When was the last time there was volcanism at Yellowstone?

The most recent volcanic activity consisted of rhyolitic lava flows that erupted approximately 70,000 years ago. The largest of these flows formed the Pitchstone Plateau in southwestern Yellowstone National Park.

Learn more about the eruptive history of Yellowstone at our Yellowstone Volcano Observatory website.

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What type of eruption will occur if Yellowstone erupts again?

The most likely explosive event to occur at Yellowstone is actually a hydrothermal explosion —a rock-hurling geyser eruption—or a lava flow . Hydrothermal explosions are very small; they take place every few years and form a crater a few meters across. Every few thousand years, a hydrothermal explosion will form a crater as much as a few hundred...

How do the giant eruptions in the Yellowstone National Park region compare to other large historic eruptions?

The diagram below shows that the three largest Yellowstone eruptions emitted much more material than the eruptions of Mount St. Helens (1980), Mount Pinatubo (1991), Krakatau (incorrectly known as Krakatoa, 1883), and Tambora (1815). The largest eruption in the last two million years was at Toba Volcano about 74,000 years ago on the island of...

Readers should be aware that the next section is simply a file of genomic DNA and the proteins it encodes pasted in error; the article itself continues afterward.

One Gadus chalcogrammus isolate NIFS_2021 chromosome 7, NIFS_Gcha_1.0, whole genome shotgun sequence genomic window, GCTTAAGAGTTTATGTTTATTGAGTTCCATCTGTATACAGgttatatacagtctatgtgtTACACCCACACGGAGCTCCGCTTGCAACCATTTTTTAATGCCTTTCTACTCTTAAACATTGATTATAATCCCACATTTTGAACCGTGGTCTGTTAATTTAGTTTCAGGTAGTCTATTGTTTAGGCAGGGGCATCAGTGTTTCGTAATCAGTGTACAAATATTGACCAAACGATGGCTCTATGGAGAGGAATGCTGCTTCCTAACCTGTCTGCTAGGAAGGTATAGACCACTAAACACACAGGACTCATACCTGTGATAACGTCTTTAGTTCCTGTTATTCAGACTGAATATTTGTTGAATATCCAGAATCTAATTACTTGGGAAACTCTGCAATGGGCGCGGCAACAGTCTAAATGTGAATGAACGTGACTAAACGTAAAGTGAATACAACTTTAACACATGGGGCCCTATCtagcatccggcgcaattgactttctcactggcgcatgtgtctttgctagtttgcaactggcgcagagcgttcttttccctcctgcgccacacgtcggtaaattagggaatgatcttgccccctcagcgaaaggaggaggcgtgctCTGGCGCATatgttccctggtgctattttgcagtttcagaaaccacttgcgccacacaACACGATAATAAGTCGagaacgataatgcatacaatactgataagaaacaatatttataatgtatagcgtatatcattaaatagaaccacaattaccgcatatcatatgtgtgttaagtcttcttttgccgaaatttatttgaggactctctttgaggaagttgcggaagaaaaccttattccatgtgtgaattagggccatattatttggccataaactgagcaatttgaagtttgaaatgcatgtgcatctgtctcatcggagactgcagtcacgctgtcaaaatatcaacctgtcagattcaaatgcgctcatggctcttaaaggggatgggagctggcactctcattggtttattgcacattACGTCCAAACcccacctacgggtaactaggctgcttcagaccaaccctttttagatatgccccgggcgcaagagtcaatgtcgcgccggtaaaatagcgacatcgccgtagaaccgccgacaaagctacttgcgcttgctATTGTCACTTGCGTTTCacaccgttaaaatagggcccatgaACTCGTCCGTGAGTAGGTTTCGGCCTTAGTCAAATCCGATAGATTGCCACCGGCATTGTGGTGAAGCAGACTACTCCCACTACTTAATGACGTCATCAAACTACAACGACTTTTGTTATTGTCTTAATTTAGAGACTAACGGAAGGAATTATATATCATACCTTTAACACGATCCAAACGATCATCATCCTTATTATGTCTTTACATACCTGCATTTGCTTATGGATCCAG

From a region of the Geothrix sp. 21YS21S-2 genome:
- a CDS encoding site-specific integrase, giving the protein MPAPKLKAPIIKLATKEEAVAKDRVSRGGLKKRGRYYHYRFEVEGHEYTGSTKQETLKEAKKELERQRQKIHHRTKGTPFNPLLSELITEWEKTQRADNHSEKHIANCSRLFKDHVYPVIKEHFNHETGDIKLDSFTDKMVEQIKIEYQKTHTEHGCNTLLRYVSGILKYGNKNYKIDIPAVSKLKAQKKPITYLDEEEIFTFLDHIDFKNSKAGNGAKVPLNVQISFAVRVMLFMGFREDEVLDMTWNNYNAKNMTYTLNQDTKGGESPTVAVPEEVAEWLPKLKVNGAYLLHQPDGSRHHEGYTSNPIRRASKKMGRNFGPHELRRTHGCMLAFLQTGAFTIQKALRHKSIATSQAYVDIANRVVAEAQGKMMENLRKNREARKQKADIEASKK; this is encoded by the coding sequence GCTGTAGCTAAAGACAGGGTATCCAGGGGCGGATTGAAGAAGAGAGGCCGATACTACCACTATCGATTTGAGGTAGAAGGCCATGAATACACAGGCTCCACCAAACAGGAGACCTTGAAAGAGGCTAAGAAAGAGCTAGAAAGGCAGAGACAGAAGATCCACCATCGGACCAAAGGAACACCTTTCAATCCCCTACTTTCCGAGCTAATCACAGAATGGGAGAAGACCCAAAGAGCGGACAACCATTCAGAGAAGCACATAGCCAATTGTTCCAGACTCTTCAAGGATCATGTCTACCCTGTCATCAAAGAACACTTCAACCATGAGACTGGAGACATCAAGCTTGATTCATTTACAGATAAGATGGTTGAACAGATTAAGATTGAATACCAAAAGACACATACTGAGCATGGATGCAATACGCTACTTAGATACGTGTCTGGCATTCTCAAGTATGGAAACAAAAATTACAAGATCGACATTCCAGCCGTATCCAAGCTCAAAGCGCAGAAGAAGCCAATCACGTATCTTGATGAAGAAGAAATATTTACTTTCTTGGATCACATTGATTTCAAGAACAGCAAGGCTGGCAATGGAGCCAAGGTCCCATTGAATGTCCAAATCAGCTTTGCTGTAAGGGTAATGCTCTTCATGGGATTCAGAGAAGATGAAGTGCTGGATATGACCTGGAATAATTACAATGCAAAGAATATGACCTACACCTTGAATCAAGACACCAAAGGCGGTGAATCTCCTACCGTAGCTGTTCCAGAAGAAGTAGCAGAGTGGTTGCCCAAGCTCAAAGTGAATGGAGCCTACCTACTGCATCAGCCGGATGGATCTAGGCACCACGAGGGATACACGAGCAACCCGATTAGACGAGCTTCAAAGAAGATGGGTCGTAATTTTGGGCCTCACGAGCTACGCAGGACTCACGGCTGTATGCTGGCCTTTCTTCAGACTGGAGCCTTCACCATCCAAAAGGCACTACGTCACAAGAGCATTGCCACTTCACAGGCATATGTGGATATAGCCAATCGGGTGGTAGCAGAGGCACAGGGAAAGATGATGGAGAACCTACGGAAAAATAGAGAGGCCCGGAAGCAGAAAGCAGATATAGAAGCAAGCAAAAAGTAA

What was the largest volcanic eruption in the 20th century?

The World's largest eruption of the 20th century occurred in 1912 at Novarupta on the Alaska Peninsula. An estimated 15 cubic kilometers of magma was explosively erupted during 60 hours beginning on June 6th. This volume is equivalent to 230 years of eruption at Kilauea (Hawaii) or about 30 times the volume erupted by Mount St. Helens (Washington...

Where is the largest active volcano in the world?

Rising gradually to more than 4 km above sea level, Hawaii’s Mauna Loa is the largest volcano on our planet. Its submarine flanks descend to the sea floor an additional 5 km (3 mi), and the sea floor in turn is depressed by Mauna Loa's great mass another 8 km (5 mi). This makes the volcano's summit about 17 km (10.5 mi) above its base!

What was the most destructive volcanic eruption in the history of the United States?